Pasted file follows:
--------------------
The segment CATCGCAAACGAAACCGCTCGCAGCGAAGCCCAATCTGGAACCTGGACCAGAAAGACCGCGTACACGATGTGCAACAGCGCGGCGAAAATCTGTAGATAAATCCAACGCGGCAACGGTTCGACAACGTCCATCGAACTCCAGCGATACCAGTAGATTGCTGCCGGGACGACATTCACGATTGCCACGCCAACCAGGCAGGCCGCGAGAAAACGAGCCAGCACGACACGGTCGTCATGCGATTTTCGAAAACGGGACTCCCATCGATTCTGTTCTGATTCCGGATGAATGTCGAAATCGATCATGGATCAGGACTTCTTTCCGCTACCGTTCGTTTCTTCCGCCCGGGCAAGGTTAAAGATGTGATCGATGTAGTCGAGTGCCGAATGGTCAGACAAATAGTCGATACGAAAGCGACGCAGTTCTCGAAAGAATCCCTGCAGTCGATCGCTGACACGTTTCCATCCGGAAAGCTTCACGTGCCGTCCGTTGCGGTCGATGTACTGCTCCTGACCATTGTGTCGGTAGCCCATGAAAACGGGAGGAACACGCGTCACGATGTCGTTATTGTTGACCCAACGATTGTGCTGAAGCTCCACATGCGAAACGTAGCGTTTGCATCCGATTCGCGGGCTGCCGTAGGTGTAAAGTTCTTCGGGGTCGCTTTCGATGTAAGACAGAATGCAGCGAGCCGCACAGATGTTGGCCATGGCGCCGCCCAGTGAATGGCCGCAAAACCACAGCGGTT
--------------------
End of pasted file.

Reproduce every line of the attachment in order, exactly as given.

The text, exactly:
The segment CATCGCAAACGAAACCGCTCGCAGCGAAGCCCAATCTGGAACCTGGACCAGAAAGACCGCGTACACGATGTGCAACAGCGCGGCGAAAATCTGTAGATAAATCCAACGCGGCAACGGTTCGACAACGTCCATCGAACTCCAGCGATACCAGTAGATTGCTGCCGGGACGACATTCACGATTGCCACGCCAACCAGGCAGGCCGCGAGAAAACGAGCCAGCACGACACGGTCGTCATGCGATTTTCGAAAACGGGACTCCCATCGATTCTGTTCTGATTCCGGATGAATGTCGAAATCGATCATGGATCAGGACTTCTTTCCGCTACCGTTCGTTTCTTCCGCCCGGGCAAGGTTAAAGATGTGATCGATGTAGTCGAGTGCCGAATGGTCAGACAAATAGTCGATACGAAAGCGACGCAGTTCTCGAAAGAATCCCTGCAGTCGATCGCTGACACGTTTCCATCCGGAAAGCTTCACGTGCCGTCCGTTGCGGTCGATGTACTGCTCCTGACCATTGTGTCGGTAGCCCATGAAAACGGGAGGAACACGCGTCACGATGTCGTTATTGTTGACCCAACGATTGTGCTGAAGCTCCACATGCGAAACGTAGCGTTTGCATCCGATTCGCGGGCTGCCGTAGGTGTAAAGTTCTTCGGGGTCGCTTTCGATGTAAGACAGAATGCAGCGAGCCGCACAGATGTTGGCCATGGCGCCGCCCAGTGAATGGCCGCAAAACCACAGCGGTT